I roared down the road more or less taking the lights as they came. Sunlight glinted off the chrome side strips and beamed down through the Vista-View roof. My thoughts drifted to the Monster Bash. It was getting awfully close and there was so much left to do. Fortunately I had plenty of time on my hands since I didn't have a job and lived mostly off of the royalties of the book I wrote back in 1999, "Ron Adams: Why Won't He Take My Calls?" Though to tell the truth sales have been sluggish as of late and I was considering writing a sequel already tentatively titled "Ron Adams: Why Won't He Let Me Live In His Basement?"
I slowed down at the intersection where I used to get a ham and cheese on rye at the old Woolworth's lunch counter to check messages on my EMP Proof Etch-A-Sketch. Nothing. I was having my doubts about whether this had been a wise purchase or not. Never buy something like this off of a guy in an alley late at night who claimed to have connections to the "Saucer People."
As I sat there with the car idling I took a long pull from a canteen of grape Kool-Aid that I kept in the glove box and thought about things. I briefly considered pulling over to find a pay phone so I could call a buddy of mine who knew the guy that trained the monkey who played "Lancelot Link, Secret Chimp" but then it occured to me that he probably didn't want to be bothered. The chimp, not my buddy.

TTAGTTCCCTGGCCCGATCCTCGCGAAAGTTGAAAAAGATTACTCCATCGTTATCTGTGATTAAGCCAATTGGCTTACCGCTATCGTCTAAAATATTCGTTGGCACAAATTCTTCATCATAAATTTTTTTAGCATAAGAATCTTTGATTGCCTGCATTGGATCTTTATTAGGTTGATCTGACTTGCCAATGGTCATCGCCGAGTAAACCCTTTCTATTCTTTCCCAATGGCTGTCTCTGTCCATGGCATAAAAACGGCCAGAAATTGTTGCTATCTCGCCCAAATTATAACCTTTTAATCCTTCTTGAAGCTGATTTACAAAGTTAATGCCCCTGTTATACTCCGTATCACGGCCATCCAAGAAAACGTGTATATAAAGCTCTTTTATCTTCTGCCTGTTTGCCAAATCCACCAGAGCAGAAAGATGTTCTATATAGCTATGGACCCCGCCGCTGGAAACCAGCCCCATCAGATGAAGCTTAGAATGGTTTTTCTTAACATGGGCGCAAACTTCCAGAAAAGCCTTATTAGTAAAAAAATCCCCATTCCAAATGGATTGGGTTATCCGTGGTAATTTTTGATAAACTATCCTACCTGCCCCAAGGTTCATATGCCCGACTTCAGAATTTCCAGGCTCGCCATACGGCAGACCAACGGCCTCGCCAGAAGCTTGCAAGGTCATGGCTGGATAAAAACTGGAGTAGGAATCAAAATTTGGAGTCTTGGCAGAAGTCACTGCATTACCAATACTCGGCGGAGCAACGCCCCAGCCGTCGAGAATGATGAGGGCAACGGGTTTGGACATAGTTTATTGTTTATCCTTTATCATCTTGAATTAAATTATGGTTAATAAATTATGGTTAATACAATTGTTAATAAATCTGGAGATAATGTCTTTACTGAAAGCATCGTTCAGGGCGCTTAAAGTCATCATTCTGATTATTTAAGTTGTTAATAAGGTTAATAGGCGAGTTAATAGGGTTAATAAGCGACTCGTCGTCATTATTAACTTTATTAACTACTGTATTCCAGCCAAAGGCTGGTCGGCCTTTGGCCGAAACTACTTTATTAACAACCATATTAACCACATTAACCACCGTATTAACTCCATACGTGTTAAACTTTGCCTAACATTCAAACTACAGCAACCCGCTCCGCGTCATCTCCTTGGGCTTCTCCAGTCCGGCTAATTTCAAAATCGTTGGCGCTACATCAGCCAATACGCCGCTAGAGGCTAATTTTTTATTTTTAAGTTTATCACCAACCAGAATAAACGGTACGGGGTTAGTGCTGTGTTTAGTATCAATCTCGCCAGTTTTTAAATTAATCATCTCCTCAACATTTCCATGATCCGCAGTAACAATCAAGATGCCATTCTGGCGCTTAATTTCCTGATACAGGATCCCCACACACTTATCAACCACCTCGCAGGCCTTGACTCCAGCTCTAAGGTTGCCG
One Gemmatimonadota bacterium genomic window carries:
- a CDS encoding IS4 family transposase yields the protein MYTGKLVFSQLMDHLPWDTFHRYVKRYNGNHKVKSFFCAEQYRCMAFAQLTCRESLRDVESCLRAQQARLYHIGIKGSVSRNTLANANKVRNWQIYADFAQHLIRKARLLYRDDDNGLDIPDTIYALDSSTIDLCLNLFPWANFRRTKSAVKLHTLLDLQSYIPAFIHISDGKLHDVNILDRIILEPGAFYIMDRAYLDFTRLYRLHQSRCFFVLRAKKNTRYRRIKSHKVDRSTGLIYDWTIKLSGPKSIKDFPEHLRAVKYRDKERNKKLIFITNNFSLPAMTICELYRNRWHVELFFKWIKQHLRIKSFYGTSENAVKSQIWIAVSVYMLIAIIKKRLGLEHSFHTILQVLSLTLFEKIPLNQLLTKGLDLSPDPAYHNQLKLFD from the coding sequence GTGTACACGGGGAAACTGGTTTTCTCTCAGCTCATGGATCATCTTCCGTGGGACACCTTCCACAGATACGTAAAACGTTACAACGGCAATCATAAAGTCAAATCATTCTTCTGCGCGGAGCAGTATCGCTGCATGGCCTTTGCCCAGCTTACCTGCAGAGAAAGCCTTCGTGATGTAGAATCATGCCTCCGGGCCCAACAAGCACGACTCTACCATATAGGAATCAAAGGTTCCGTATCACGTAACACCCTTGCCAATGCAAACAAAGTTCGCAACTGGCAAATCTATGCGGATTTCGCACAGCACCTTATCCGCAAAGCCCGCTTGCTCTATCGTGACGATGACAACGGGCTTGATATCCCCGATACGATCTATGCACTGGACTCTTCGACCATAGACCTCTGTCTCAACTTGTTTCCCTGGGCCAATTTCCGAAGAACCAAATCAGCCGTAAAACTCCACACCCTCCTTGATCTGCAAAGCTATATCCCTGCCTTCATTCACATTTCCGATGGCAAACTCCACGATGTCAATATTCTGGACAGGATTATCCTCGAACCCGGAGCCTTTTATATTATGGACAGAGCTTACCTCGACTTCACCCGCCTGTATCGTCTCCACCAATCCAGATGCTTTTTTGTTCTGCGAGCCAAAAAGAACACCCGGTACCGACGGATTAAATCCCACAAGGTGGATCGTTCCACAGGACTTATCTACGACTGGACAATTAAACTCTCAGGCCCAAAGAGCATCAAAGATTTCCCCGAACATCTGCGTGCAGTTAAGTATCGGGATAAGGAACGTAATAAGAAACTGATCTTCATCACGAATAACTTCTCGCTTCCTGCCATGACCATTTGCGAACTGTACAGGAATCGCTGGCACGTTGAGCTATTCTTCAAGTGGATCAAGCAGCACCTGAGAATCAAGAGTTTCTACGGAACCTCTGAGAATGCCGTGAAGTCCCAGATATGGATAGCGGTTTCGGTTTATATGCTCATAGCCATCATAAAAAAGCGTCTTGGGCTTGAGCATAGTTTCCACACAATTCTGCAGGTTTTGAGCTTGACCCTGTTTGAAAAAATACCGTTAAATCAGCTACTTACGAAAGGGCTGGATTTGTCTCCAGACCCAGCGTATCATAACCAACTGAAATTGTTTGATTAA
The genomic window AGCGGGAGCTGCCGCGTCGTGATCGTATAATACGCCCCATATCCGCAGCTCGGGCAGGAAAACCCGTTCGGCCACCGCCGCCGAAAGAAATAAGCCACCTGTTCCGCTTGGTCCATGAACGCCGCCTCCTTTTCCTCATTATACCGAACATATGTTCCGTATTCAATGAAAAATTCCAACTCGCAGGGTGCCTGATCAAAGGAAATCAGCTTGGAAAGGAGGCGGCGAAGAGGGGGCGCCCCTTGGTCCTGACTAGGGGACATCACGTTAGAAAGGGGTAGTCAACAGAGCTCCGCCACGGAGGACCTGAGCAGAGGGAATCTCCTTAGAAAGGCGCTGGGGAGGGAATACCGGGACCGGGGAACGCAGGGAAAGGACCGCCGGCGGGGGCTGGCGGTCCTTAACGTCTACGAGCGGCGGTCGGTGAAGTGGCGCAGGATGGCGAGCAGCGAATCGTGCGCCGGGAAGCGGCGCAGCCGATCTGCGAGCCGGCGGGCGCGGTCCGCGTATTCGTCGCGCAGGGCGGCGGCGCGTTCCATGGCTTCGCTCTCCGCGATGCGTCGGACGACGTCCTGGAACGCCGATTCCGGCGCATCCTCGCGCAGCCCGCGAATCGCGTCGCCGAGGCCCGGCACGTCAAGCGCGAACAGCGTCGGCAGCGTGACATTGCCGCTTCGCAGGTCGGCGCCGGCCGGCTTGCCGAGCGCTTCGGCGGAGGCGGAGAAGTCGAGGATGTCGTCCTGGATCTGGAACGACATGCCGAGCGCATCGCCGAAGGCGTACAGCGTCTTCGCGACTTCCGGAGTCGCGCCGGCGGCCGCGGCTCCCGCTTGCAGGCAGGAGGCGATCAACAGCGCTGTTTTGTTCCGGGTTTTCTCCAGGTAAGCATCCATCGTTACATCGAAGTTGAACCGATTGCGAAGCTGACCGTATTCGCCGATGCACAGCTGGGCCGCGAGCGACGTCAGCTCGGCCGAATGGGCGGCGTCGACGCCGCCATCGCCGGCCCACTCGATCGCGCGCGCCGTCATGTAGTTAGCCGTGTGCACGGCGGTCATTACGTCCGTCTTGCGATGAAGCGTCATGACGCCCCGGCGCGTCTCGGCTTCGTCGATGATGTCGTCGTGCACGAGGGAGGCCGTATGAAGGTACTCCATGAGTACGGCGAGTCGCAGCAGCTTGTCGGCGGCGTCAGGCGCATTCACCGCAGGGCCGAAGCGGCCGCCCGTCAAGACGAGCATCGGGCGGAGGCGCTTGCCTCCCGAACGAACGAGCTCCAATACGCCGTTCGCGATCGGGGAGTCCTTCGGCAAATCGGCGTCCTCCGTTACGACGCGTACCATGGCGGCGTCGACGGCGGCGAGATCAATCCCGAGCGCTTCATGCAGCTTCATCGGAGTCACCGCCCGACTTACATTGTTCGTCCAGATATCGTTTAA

My watch had stopped and I didn't know what time it was but it really didn't matter since for me it was always seven seconds to doomsday. Which, I thought would have been a good name for a movie starring John Agar, Barbera Billingsley, and June Lockhart. Agar would have said something like "This doesn't make sense. It can't be happening. But it is. It is." Then he would give Babs Billingsley a look. It made me a little depressed thinking that that movie had never been made but then I considered that maybe it had been filmed in an alternate dimension and been a big hit and I felt better.
Someone behind me, impatient at my contemplations, blew their horn and I responded back by leaning hard on mine which played the theme song from "Charles In Charge". I waved them around and they gave me a funny look. I got a lot of those. I guess it's the faux wood paneling on the doors.